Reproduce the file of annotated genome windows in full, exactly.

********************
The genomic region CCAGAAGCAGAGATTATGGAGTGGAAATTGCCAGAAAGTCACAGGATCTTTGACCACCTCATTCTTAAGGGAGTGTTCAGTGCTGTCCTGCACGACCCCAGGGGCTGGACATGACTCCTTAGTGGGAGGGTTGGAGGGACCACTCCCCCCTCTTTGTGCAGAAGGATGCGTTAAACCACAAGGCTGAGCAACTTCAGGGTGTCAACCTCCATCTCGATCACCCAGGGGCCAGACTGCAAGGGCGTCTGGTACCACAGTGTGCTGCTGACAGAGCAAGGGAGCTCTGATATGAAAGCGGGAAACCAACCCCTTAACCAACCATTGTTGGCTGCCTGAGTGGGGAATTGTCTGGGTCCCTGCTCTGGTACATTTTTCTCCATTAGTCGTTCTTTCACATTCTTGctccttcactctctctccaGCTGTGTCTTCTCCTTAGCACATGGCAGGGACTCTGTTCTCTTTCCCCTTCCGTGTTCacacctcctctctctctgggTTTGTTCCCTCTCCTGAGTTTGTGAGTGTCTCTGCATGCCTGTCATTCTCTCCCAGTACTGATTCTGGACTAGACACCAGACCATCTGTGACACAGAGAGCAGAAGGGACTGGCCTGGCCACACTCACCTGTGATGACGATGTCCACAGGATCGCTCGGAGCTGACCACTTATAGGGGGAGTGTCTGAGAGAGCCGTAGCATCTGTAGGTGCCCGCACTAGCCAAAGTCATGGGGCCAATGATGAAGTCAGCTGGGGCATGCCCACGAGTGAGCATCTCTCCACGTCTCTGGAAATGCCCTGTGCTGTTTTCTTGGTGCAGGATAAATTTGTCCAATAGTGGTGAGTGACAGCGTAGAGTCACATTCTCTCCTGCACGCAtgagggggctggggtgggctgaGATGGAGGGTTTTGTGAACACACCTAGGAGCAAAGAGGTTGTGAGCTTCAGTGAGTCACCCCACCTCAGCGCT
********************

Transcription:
The genomic region CCAGAAGCAGAGATTATGGAGTGGAAATTGCCAGAAAGTCACAGGATCTTTGACCACCTCATTCTTAAGGGAGTGTTCAGTGCTGTCCTGCACGACCCCAGGGGCTGGACATGACTCCTTAGTGGGAGGGTTGGAGGGACCACTCCCCCCTCTTTGTGCAGAAGGATGCGTTAAACCACAAGGCTGAGCAACTTCAGGGTGTCAACCTCCATCTCGATCACCCAGGGGCCAGACTGCAAGGGCGTCTGGTACCACAGTGTGCTGCTGACAGAGCAAGGGAGCTCTGATATGAAAGCGGGAAACCAACCCCTTAACCAACCATTGTTGGCTGCCTGAGTGGGGAATTGTCTGGGTCCCTGCTCTGGTACATTTTTCTCCATTAGTCGTTCTTTCACATTCTTGctccttcactctctctccaGCTGTGTCTTCTCCTTAGCACATGGCAGGGACTCTGTTCTCTTTCCCCTTCCGTGTTCacacctcctctctctctgggTTTGTTCCCTCTCCTGAGTTTGTGAGTGTCTCTGCATGCCTGTCATTCTCTCCCAGTACTGATTCTGGACTAGACACCAGACCATCTGTGACACAGAGAGCAGAAGGGACTGGCCTGGCCACACTCACCTGTGATGACGATGTCCACAGGATCGCTCGGAGCTGACCACTTATAGGGGGAGTGTCTGAGAGAGCCGTAGCATCTGTAGGTGCCCGCACTAGCCAAAGTCATGGGGCCAATGATGAAGTCAGCTGGGGCATGCCCACGAGTGAGCATCTCTCCACGTCTCTGGAAATGCCCTGTGCTGTTTTCTTGGTGCAGGATAAATTTGTCCAATAGTGGTGAGTGACAGCGTAGAGTCACATTCTCTCCTGCACGCAtgagggggctggggtgggctgaGATGGAGGGTTTTGTGAACACACCTAGGAGCAAAGAGGTTGTGAGCTTCAGTGAGTCACCCCACCTCAGCGCT